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How Nigerian hospitality startups are adapting during the pandemic

The hospitality sector is undoubtedly one of the sectors hardest-hit by the pandemic globally. As the virus made its way across continents in the first and second quarters of 2020, airlines were grounded to promote the social distancing campaign.

This soon took a toll on hotel businesses because globally, the hospitality industry relies on the airline industry for its demand.

Asides this, other drivers of hotel revenue like events, corporate meetings, and leisure activities were halted with the enforcement of lockdown orders.

Consequently, some companies were forced to liquidate, while to keep running costs at the barest minimum, others either laid-off some staff or asked them to take pay cuts.

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A report says three of Nigeria’s biggest hotels — Transcorp Hotels Plc, Ikeja Hotel Plc., and Capital Hotels Plc — experienced a dip in quarterly earnings as the total lockdown took effect in Lagos and Ogun States as well as Abuja, the Federal Capital Territory (FCT).

With the easing of the lockdown and the phased resumption of businesses, affected organisations decided to reduce the scope of operations.

For instance, Air Peace — a private Nigerian airline — reduced its number of local flights despite the unavoidable decrease in carrying capacity. The airline also cut down on hospitality expenses as it stopped serving meals during flights.

While the airline company insisted on not laying off staff, some of the employees were placed on unpaid leave to return as the situation improved.

While it is safe to assume that Air Peace’s condition is similar to others in the hospitality industry given how related their services are, their focus remains to stay afloat and relevant going forward.

Considering the far-reaching impacts of COVID-19 even following the partial and full easing of the lockdown, industry players are encouraged to infuse innovative ideas and concepts to preserve patronage.

Notably, conversations around restructuring and rebranding for business success in the post-COVID era mostly recommend that providing what customers need at the moment is one way to nurture and maintain relationships.

While businesses like airlines could not easily pivot or include other streams of revenue, a few of them got involved in corporate social responsibilities (CSRs).

Generally, apart from rich firms, technology-powered organisations are expected to weather the storm better than others.

A case of tech-driven hospitality businesses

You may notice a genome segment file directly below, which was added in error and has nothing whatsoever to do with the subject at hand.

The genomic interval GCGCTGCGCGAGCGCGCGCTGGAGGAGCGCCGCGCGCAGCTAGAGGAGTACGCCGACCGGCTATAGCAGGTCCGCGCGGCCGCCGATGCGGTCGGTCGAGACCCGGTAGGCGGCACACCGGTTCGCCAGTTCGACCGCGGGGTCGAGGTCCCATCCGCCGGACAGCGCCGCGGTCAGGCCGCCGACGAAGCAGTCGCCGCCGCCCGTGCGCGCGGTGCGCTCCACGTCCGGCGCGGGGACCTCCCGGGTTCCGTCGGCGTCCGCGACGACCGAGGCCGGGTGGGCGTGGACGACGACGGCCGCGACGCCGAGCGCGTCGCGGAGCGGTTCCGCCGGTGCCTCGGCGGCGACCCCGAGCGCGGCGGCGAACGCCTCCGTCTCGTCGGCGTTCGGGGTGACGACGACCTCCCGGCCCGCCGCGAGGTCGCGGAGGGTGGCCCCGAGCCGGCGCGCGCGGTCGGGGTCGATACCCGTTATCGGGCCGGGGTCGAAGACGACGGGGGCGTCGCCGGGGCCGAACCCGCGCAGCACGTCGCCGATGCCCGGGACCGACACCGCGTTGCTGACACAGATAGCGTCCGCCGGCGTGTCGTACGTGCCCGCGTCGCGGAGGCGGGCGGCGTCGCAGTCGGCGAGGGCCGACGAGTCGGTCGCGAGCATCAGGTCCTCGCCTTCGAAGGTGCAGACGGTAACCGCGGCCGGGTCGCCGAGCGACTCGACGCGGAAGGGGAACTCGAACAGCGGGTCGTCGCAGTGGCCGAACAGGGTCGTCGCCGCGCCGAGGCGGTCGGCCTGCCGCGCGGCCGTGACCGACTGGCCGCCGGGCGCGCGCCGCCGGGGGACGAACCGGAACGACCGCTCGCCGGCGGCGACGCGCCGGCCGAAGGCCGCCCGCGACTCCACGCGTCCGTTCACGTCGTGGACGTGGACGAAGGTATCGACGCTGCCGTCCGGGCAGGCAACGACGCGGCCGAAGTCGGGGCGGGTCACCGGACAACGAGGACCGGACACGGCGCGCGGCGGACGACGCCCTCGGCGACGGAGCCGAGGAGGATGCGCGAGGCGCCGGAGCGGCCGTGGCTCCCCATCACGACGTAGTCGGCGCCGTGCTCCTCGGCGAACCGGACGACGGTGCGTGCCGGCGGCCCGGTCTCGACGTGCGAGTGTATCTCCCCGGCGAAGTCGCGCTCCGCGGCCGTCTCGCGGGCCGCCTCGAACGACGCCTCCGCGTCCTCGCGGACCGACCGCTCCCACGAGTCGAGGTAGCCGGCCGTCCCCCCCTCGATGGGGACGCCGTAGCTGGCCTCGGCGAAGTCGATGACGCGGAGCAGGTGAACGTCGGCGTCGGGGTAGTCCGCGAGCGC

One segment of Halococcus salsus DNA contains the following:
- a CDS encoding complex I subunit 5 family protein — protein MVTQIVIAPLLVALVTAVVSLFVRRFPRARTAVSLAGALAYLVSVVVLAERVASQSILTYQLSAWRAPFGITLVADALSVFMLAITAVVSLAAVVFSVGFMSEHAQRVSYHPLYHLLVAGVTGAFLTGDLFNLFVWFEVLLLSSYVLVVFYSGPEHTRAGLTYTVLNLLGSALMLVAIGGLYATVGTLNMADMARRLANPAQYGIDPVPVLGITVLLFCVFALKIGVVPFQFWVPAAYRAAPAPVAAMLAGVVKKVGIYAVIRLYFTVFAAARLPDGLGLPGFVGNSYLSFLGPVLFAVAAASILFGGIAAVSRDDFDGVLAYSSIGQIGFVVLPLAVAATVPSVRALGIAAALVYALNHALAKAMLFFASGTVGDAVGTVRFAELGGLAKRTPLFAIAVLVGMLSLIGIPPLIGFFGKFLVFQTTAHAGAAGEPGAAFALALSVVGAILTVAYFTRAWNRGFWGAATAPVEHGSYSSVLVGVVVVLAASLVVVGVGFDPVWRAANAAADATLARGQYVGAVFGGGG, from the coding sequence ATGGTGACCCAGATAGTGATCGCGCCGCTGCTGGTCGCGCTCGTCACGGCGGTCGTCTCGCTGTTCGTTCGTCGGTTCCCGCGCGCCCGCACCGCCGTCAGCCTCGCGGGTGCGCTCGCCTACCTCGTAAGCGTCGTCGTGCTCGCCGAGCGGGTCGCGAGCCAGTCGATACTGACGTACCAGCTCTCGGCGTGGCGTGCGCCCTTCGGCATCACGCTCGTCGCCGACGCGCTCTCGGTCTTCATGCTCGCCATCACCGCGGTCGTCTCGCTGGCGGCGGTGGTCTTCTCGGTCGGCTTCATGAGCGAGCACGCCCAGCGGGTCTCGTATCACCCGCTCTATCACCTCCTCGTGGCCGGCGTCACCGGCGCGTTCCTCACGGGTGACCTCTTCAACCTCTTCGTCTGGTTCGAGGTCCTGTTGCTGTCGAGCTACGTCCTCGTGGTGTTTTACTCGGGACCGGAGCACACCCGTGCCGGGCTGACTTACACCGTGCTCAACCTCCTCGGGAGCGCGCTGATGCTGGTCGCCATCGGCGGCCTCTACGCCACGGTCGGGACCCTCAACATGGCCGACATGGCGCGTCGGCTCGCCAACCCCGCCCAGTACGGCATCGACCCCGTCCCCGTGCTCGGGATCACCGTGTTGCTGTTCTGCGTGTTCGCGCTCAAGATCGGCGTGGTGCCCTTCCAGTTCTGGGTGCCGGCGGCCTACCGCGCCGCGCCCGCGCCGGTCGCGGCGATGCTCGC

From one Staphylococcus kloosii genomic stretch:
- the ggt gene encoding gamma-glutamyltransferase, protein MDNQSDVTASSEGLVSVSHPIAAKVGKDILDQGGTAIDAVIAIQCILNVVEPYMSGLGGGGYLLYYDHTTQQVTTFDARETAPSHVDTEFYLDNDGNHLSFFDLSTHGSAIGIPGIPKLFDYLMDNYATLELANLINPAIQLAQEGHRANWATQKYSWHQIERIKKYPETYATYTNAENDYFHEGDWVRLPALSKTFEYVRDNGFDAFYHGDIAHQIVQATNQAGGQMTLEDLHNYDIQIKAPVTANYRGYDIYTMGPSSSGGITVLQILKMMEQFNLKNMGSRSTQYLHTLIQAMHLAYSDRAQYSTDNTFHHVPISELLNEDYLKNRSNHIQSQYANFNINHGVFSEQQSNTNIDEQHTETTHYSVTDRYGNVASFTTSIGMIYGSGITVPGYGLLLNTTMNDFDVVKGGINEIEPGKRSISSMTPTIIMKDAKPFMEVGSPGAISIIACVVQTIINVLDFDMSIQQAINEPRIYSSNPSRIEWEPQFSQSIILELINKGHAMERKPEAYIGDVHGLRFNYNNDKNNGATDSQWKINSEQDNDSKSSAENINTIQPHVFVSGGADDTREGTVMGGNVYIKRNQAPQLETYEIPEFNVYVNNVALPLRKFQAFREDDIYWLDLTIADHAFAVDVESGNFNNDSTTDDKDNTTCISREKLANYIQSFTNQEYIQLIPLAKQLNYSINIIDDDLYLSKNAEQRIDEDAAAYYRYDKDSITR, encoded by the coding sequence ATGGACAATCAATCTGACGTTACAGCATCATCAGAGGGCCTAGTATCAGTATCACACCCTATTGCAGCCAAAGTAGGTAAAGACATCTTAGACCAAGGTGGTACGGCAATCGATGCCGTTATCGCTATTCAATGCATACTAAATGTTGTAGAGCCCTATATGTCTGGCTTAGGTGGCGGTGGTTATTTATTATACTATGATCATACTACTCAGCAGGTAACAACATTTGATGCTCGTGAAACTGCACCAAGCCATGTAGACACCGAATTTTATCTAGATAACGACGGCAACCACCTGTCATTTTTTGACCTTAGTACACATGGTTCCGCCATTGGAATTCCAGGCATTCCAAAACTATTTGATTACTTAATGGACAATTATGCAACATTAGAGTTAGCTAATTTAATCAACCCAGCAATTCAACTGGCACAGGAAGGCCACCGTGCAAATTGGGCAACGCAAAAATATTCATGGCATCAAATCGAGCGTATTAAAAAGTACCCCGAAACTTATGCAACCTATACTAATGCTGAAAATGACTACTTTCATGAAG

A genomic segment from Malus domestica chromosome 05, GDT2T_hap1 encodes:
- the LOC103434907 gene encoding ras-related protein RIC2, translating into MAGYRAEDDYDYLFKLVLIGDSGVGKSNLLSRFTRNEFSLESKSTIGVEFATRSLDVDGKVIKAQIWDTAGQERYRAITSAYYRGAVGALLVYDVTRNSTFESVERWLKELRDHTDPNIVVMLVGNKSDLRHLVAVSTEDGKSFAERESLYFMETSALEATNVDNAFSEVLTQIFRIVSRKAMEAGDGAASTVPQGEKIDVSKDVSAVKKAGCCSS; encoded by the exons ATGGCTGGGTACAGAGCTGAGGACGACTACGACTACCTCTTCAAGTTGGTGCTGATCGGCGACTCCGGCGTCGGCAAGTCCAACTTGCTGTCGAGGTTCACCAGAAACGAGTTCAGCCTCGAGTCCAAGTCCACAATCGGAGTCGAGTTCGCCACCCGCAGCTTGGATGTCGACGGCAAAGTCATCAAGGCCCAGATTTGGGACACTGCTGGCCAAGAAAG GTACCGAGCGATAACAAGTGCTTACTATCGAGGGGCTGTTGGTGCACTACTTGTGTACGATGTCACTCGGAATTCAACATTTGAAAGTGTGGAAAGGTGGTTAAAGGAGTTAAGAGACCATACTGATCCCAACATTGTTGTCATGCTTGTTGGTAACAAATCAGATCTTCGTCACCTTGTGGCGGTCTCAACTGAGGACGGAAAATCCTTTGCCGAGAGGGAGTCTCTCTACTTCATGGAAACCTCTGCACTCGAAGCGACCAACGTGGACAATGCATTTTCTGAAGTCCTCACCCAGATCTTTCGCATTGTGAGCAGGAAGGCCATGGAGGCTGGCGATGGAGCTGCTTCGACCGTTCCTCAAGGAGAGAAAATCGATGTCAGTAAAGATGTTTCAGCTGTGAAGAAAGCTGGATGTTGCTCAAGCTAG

A cursory examination of technology-powered hospitality businesses gives the impression that they are in the same situation.

Airbnb hosts reportedly experienced a dip in revenue as a result of cancelled reservations and fewer guest requests than normal, and this adversely impacted the company’s commission.

In adapting, some hosts decided to lease on a long-term basis, and others provided perks in the form of online activities like recorded workout sessions and cooking classes.

Meanwhile, online travel and accommodation booking agencies paused operations as their services are dependent on airline and hospitality companies.

To put this into perspective, they face issues like trip cancellations, reduced bookings, refund requests, and customer uncertainty. However, some of them used the time to consider ways to encourage people to begin travelling again.

For instance, Wakanow, a Nigerian travel-tech startup, included a dedicated page on its website to inform users about the global state of travel due to the pandemic; it also had a list of affected airlines and alternatives.

While this was a step to keep the business in customers’ minds, other startups adopted different modes of adaptation.

Eden Life, a Nigerian household service startup, took advantage of the strain placed on FMCG businesses and logistics companies during the lockdown by shifting focus to cooking-on-demand and delivery of groceries.

According to the Founder, Nadayar Enegesi, this made up for the profit deficit on other services like housekeeping and recurring maintenance services.

In an interview with Business Day, Enegesi, who was held back in the US due to the pandemic, said that this was necessary to protect his employees’ interests.

Speaking of focusing on other verticals while businesses were on hold, hotels.ng, Nigerian hotel booking platform, focused on its developers’ remote training program, HNG Internships.

The 7th edition of hotels.ng’s 3-month annual CSR began in June. Although a non-profit vertical, this kept the business’ name in people’s minds while reducing non-critical spending.

While there are a lot of uncertainties about what travelling and hospitality services would look like going forward, technology has proved valuable in helping to handle the strain. When all is said and done, it boils down to how creatively companies handle these challenges.


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NEW REPORT: Nigerian startups raised $28.35m in Q2 2020; only about 4.5% of that came from local investors. Find out more in the full report.


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